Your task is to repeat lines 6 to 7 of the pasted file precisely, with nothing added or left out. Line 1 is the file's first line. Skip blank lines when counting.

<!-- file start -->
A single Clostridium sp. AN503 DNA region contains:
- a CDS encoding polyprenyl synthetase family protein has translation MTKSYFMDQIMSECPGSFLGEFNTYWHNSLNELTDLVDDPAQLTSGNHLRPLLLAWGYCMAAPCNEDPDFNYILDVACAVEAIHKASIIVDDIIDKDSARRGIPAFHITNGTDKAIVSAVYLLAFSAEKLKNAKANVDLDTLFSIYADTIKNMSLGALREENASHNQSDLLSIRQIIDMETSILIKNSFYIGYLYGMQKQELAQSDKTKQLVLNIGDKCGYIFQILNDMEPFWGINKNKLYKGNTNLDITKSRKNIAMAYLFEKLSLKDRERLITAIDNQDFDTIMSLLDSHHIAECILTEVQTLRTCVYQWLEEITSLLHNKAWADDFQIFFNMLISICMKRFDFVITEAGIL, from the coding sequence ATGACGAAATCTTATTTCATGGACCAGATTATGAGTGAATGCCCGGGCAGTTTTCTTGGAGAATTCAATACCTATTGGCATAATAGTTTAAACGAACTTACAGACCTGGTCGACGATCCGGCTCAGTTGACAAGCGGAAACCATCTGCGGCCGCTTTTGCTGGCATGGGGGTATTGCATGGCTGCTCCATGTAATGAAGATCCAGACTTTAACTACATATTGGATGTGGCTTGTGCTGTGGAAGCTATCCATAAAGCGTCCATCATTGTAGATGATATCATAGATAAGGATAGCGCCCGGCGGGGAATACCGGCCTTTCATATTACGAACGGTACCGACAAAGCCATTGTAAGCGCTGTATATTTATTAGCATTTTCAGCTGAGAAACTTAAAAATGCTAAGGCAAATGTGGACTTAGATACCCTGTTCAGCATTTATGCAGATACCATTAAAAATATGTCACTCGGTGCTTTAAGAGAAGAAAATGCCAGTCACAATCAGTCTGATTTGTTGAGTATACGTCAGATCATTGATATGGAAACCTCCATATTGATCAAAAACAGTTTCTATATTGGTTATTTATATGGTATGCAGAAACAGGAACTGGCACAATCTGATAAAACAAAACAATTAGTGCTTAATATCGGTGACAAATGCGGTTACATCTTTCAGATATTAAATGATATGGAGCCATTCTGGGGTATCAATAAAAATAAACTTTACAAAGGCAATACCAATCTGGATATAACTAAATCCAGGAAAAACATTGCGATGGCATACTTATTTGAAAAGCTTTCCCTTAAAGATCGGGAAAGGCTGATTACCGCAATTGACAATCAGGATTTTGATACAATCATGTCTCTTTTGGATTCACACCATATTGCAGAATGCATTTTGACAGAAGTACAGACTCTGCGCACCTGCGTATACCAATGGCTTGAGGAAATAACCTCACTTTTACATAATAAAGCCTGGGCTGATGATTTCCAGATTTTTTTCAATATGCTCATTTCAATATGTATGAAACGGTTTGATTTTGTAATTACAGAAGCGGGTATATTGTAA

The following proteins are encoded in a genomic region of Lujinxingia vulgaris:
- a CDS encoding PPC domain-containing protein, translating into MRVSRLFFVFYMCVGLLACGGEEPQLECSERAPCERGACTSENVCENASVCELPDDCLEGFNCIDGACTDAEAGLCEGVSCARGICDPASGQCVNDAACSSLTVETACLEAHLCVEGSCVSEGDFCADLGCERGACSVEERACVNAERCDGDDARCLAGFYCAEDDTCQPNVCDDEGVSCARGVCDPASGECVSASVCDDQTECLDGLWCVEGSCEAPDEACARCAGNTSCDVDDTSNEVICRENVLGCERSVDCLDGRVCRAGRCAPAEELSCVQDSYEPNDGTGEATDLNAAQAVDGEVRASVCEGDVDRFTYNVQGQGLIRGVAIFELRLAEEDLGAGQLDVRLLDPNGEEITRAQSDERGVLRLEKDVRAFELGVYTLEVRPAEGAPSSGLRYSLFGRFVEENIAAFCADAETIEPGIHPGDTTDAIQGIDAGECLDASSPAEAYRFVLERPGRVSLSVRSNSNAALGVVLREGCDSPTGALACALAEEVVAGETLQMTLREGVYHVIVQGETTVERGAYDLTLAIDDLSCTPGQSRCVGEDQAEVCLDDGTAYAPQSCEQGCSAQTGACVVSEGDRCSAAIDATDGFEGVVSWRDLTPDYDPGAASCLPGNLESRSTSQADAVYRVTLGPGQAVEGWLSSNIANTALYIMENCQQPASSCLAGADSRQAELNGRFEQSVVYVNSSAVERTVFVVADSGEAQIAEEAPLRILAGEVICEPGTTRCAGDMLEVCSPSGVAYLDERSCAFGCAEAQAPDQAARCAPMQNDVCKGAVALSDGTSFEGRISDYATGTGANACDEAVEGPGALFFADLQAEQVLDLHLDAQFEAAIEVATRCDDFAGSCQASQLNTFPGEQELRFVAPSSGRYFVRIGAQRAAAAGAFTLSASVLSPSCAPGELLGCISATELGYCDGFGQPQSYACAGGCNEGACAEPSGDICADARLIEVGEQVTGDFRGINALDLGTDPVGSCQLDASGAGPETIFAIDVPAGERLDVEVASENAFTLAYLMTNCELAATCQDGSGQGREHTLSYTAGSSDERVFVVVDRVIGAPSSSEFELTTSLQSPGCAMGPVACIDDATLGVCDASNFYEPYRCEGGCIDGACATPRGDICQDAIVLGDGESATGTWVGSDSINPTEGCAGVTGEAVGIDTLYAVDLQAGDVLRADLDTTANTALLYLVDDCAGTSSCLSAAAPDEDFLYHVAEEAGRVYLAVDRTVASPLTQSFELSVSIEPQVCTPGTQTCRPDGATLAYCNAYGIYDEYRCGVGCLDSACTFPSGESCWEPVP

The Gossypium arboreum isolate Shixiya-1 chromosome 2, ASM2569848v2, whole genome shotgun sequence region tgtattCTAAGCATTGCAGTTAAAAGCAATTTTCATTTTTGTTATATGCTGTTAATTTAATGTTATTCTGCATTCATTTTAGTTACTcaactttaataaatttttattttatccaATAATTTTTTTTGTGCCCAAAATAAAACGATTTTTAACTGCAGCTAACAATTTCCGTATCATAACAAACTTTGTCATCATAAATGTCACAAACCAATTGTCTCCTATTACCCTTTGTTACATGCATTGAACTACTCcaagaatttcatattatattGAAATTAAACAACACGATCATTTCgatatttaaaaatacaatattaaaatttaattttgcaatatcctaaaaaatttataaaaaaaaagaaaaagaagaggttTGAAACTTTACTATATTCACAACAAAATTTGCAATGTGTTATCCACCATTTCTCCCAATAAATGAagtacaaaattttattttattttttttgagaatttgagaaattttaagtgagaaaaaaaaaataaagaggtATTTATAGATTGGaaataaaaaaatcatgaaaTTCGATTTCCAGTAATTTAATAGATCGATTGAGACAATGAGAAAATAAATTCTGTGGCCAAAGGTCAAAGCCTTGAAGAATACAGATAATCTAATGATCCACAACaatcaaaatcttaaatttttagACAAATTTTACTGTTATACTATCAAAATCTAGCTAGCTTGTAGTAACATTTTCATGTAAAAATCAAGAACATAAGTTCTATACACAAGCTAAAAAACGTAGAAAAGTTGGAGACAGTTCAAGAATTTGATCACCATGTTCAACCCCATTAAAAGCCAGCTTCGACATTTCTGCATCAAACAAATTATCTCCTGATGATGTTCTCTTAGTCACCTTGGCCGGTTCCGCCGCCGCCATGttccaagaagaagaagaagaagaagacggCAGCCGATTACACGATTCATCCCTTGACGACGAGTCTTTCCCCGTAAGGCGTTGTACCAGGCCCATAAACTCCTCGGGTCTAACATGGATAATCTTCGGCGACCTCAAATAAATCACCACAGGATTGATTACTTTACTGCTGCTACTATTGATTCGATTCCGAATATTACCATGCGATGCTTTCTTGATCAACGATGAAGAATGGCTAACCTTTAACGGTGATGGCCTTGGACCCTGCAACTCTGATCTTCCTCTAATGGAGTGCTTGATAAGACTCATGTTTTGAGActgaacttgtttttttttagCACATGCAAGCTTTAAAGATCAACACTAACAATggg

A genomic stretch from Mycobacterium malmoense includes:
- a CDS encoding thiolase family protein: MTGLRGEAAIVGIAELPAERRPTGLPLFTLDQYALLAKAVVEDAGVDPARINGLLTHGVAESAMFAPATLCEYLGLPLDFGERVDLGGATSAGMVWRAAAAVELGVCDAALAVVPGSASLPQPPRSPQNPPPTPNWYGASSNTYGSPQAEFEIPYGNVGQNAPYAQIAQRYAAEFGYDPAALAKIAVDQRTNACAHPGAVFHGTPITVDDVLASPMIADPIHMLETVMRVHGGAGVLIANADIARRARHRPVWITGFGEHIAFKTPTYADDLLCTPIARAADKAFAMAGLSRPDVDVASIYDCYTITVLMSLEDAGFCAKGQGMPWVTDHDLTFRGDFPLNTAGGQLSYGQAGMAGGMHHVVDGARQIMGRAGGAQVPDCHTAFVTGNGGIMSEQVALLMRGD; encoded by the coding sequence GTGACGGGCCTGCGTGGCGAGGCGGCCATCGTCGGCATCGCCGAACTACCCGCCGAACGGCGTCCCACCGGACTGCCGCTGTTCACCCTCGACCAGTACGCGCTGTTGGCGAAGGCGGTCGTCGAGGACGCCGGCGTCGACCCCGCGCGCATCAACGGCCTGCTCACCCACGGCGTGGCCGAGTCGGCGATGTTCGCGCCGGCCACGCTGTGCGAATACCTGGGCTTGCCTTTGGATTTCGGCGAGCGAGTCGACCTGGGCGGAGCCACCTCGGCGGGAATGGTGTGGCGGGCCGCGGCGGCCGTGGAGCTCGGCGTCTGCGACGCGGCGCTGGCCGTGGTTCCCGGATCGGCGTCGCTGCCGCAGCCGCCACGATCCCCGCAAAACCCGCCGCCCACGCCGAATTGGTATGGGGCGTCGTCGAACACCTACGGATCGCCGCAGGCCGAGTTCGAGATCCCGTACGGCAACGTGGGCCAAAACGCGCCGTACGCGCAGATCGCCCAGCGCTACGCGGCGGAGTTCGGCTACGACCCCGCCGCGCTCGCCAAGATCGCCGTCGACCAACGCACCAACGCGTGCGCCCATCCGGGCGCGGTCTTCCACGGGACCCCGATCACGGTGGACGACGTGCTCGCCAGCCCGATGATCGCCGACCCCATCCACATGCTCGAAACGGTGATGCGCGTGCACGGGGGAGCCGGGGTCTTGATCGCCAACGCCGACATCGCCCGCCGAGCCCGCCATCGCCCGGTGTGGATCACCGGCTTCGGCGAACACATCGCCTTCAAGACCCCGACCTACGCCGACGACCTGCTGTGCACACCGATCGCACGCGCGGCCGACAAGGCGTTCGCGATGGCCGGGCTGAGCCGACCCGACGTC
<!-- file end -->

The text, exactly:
A genomic stretch from Mycobacterium malmoense includes:
- a CDS encoding thiolase family protein: MTGLRGEAAIVGIAELPAERRPTGLPLFTLDQYALLAKAVVEDAGVDPARINGLLTHGVAESAMFAPATLCEYLGLPLDFGERVDLGGATSAGMVWRAAAAVELGVCDAALAVVPGSASLPQPPRSPQNPPPTPNWYGASSNTYGSPQAEFEIPYGNVGQNAPYAQIAQRYAAEFGYDPAALAKIAVDQRTNACAHPGAVFHGTPITVDDVLASPMIADPIHMLETVMRVHGGAGVLIANADIARRARHRPVWITGFGEHIAFKTPTYADDLLCTPIARAADKAFAMAGLSRPDVDVASIYDCYTITVLMSLEDAGFCAKGQGMPWVTDHDLTFRGDFPLNTAGGQLSYGQAGMAGGMHHVVDGARQIMGRAGGAQVPDCHTAFVTGNGGIMSEQVALLMRGD; encoded by the coding sequence GTGACGGGCCTGCGTGGCGAGGCGGCCATCGTCGGCATCGCCGAACTACCCGCCGAACGGCGTCCCACCGGACTGCCGCTGTTCACCCTCGACCAGTACGCGCTGTTGGCGAAGGCGGTCGTCGAGGACGCCGGCGTCGACCCCGCGCGCATCAACGGCCTGCTCACCCACGGCGTGGCCGAGTCGGCGATGTTCGCGCCGGCCACGCTGTGCGAATACCTGGGCTTGCCTTTGGATTTCGGCGAGCGAGTCGACCTGGGCGGAGCCACCTCGGCGGGAATGGTGTGGCGGGCCGCGGCGGCCGTGGAGCTCGGCGTCTGCGACGCGGCGCTGGCCGTGGTTCCCGGATCGGCGTCGCTGCCGCAGCCGCCACGATCCCCGCAAAACCCGCCGCCCACGCCGAATTGGTATGGGGCGTCGTCGAACACCTACGGATCGCCGCAGGCCGAGTTCGAGATCCCGTACGGCAACGTGGGCCAAAACGCGCCGTACGCGCAGATCGCCCAGCGCTACGCGGCGGAGTTCGGCTACGACCCCGCCGCGCTCGCCAAGATCGCCGTCGACCAACGCACCAACGCGTGCGCCCATCCGGGCGCGGTCTTCCACGGGACCCCGATCACGGTGGACGACGTGCTCGCCAGCCCGATGATCGCCGACCCCATCCACATGCTCGAAACGGTGATGCGCGTGCACGGGGGAGCCGGGGTCTTGATCGCCAACGCCGACATCGCCCGCCGAGCCCGCCATCGCCCGGTGTGGATCACCGGCTTCGGCGAACACATCGCCTTCAAGACCCCGACCTACGCCGACGACCTGCTGTGCACACCGATCGCACGCGCGGCCGACAAGGCGTTCGCGATGGCCGGGCTGAGCCGACCCGACGTC